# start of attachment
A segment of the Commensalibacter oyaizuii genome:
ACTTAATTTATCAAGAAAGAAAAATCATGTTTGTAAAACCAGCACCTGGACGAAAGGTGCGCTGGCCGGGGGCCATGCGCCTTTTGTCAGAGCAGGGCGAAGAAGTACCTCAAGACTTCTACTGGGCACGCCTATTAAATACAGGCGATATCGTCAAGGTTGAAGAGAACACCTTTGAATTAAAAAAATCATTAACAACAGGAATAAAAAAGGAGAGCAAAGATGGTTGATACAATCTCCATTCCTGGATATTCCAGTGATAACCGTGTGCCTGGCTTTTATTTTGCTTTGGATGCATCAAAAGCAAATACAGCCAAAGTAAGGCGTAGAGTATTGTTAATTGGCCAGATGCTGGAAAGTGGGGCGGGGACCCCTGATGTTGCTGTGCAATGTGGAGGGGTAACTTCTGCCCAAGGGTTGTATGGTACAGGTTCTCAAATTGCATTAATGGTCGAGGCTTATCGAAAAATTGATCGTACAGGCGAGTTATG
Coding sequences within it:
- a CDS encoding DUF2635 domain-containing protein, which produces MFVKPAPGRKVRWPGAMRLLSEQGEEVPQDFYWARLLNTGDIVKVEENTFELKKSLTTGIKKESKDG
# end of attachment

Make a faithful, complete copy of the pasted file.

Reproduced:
A segment of the Commensalibacter oyaizuii genome:
ACTTAATTTATCAAGAAAGAAAAATCATGTTTGTAAAACCAGCACCTGGACGAAAGGTGCGCTGGCCGGGGGCCATGCGCCTTTTGTCAGAGCAGGGCGAAGAAGTACCTCAAGACTTCTACTGGGCACGCCTATTAAATACAGGCGATATCGTCAAGGTTGAAGAGAACACCTTTGAATTAAAAAAATCATTAACAACAGGAATAAAAAAGGAGAGCAAAGATGGTTGATACAATCTCCATTCCTGGATATTCCAGTGATAACCGTGTGCCTGGCTTTTATTTTGCTTTGGATGCATCAAAAGCAAATACAGCCAAAGTAAGGCGTAGAGTATTGTTAATTGGCCAGATGCTGGAAAGTGGGGCGGGGACCCCTGATGTTGCTGTGCAATGTGGAGGGGTAACTTCTGCCCAAGGGTTGTATGGTACAGGTTCTCAAATTGCATTAATGGTCGAGGCTTATCGAAAAATTGATCGTACAGGCGAGTTATG
Coding sequences within it:
- a CDS encoding DUF2635 domain-containing protein, which produces MFVKPAPGRKVRWPGAMRLLSEQGEEVPQDFYWARLLNTGDIVKVEENTFELKKSLTTGIKKESKDG